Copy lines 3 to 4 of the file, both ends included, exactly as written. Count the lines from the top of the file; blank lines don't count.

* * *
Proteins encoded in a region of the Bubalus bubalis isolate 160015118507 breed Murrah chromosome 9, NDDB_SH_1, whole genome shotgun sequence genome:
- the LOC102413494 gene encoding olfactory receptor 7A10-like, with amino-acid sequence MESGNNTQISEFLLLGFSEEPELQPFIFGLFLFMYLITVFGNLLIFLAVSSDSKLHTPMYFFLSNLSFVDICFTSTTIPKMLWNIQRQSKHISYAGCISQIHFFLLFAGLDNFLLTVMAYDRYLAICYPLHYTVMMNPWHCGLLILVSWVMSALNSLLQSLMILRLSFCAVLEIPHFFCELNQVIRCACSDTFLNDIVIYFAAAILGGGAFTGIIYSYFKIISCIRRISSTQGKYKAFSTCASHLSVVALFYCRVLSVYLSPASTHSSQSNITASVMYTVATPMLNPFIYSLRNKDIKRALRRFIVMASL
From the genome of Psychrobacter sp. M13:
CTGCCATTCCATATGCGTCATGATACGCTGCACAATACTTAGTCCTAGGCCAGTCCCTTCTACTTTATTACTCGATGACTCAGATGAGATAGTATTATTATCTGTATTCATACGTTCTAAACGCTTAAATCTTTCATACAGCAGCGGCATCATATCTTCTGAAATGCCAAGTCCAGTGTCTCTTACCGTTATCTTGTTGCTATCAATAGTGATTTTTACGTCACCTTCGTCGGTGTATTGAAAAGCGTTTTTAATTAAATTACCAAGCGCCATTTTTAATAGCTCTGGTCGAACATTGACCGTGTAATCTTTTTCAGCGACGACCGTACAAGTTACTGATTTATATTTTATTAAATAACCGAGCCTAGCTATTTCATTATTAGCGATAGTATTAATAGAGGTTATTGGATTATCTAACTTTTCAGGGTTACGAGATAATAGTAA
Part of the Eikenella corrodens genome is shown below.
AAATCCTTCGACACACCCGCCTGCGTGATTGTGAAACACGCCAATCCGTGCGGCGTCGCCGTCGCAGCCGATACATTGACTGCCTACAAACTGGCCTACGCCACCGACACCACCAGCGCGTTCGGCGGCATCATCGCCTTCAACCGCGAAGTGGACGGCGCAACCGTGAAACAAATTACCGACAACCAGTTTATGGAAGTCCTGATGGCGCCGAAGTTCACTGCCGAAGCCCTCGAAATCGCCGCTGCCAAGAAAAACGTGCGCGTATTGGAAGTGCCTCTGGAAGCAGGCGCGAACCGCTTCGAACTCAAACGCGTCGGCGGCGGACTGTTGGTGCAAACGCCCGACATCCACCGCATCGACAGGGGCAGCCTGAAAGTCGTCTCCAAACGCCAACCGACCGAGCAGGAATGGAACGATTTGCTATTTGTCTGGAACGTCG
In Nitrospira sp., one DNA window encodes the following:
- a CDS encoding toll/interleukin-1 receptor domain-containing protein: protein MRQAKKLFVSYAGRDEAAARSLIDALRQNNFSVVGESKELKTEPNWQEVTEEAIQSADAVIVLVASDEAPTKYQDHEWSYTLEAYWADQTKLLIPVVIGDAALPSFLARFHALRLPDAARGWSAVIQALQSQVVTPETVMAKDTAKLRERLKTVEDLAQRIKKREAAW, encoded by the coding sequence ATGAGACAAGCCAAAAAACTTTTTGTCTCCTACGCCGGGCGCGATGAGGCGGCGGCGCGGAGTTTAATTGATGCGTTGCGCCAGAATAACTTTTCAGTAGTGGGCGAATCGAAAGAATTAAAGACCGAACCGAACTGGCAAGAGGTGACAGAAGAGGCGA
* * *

From the genome of Psychrobacter sp. M13:
CTGCCATTCCATATGCGTCATGATACGCTGCACAATACTTAGTCCTAGGCCAGTCCCTTCTACTTTATTACTCGATGACTCAGATGAGATAGTATTATTATCTGTATTCATACGTTCTAAACGCTTAAATCTTTCATACAGCAGCGGCATCATATCTTCTGAAATGCCAAGTCCAGTGTCTCTTACCGTTATCTTGTTGCTATCAATAGTGATTTTTACGTCACCTTCGTCGGTGTATTGAAAAGCGTTTTTAATTAAATTACCAAGCGCCATTTTTAATAGCTCTGGTCGAACATTGACCGTGTAATCTTTTTCAGCGACGACCGTACAAGTTACTGATTTATATTTTATTAAATAACCGAGCCTAGCTATTTCATTATTAGCGATAGTATTAATAGAGGTTATTGGATTATCTAACTTTTCAGGGTTACGAGATAATAGTAA